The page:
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Modelling the distribution of shorebirds in estuarine areas using generalised additive models
Granadeiro, J.P.; Andrade, J.; Palmeirim, J.M. (2004). Modelling the distribution of shorebirds in estuarine areas using generalised additive models. J. Sea Res. 52(3): 227-240.
In: Journal of Sea Research. Elsevier/Netherlands Institute for Sea Research: Amsterdam; Den Burg. ISSN 1385-1101, more
Peer reviewed article  

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    Aquatic birds; Estuaries; Habitat selection; Modelling; Tidal flats; ANE, Portugal [Marine Regions]; Marine
Author keywords
    estuaries; Generalised Additive Models (GAM); habitat selection;modelling; shorebirds; tidal flats

Authors  Top 
  • Granadeiro, J.P.
  • Andrade, J.
  • Palmeirim, J.M.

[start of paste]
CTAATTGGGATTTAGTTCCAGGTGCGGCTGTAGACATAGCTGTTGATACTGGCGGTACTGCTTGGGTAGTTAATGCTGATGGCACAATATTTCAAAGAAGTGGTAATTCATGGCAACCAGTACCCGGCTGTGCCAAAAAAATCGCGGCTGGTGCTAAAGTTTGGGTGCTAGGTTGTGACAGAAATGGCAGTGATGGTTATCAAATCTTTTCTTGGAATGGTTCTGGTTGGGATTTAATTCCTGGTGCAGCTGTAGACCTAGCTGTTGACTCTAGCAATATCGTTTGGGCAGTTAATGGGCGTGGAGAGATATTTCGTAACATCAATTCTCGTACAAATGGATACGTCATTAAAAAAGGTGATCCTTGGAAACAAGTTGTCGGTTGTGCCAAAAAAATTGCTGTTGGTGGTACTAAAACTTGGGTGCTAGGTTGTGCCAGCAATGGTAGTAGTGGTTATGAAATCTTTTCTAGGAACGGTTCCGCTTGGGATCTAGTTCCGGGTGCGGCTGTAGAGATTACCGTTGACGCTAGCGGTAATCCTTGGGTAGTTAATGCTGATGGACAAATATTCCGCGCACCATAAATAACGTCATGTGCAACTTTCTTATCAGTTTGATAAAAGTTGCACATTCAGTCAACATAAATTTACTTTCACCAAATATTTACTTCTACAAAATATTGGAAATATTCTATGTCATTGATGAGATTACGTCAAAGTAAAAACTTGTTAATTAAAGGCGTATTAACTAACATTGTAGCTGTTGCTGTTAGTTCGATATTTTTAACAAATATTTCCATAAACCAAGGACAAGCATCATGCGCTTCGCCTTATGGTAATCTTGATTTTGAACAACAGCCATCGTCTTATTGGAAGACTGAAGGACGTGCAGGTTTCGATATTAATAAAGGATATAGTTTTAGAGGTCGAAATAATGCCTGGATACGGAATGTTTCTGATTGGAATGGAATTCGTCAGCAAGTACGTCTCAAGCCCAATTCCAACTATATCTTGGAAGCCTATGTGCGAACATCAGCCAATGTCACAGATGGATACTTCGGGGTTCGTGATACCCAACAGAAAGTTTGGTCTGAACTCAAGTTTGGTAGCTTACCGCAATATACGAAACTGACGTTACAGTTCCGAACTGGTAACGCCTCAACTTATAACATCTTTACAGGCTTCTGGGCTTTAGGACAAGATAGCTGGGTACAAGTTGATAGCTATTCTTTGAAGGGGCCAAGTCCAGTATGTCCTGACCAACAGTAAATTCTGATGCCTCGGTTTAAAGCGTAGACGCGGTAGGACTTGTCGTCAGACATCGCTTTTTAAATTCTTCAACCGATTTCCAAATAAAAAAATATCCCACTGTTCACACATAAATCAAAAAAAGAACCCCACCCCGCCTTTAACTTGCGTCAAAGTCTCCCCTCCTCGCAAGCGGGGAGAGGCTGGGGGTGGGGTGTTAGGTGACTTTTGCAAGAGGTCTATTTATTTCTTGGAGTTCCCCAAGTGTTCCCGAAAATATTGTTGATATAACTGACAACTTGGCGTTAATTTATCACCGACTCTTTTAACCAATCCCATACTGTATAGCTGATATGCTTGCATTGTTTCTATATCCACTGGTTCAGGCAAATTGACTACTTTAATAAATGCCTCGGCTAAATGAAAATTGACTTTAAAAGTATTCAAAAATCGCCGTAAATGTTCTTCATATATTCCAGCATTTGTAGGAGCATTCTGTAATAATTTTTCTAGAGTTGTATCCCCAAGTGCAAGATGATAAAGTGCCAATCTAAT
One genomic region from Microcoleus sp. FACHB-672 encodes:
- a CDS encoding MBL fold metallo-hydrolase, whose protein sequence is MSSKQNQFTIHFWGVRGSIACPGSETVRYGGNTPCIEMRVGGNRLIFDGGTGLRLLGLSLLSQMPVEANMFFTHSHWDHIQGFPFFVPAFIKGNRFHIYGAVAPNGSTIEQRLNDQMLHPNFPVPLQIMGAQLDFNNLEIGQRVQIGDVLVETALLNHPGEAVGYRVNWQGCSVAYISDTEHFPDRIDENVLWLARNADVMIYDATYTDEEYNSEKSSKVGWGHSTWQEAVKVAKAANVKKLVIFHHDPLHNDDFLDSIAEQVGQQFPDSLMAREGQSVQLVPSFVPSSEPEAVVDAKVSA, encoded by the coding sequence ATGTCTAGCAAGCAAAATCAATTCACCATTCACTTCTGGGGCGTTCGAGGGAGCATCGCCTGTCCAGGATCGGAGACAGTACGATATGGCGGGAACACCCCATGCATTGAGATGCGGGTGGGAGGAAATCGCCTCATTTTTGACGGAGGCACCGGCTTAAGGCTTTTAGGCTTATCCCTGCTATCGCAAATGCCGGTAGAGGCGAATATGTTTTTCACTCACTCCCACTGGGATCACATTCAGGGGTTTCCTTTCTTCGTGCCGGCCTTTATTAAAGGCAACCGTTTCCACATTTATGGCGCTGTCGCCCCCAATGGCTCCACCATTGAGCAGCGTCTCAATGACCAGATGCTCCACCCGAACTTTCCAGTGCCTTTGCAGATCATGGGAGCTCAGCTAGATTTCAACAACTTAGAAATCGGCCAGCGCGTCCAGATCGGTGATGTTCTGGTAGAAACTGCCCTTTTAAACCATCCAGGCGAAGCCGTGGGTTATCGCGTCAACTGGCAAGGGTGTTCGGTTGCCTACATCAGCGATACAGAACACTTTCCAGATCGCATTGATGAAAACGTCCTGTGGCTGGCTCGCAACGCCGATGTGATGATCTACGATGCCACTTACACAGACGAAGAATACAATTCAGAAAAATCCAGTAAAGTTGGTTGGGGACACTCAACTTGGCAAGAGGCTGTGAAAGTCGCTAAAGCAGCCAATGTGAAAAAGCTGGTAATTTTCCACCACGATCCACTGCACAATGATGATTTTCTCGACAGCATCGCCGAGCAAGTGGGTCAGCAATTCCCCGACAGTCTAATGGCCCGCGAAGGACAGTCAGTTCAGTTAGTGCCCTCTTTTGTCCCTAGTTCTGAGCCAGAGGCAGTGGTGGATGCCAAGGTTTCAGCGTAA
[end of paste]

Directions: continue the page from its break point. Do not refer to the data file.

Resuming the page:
In this study we modelled the occurrence of the shorebirds in their intertidal feeding areas using Generalised Additive Models (GAMs). The data used for the modelling exercise consisted of regular winter counts of shorebirds in one hundred and five 50×50 m plots, arranged in a 1050×250 m area. Several physical characteristics were obtained from each plot and some other variables were derived using a Geographical Information System (GIS). These variables were used to predict the probability of occurrence of shorebirds using GAMs. The three most influential variables in the distribution of the shorebird species assemblage were the distance to channels, type of sediment and area of oyster beds. The smooth response curves of the species occurrence along the gradient of the variables were biologically meaningful, and generally consistent with previous descriptions of the habitat preferences of each species. The quality of the fits was generally very high, as assessed by the significance of the models and by comparing the observed frequencies with the predicted probabilities of occurrence. The performance of GAMs was compared with that of the equivalent GLMs, and we concluded that extended flexibility offered by GAMs resulted in better overall fits. We suggest that GAMs represent a convenient framework for modelling the large-scale distribution of shorebirds in intertidal areas from their physical characteristics.

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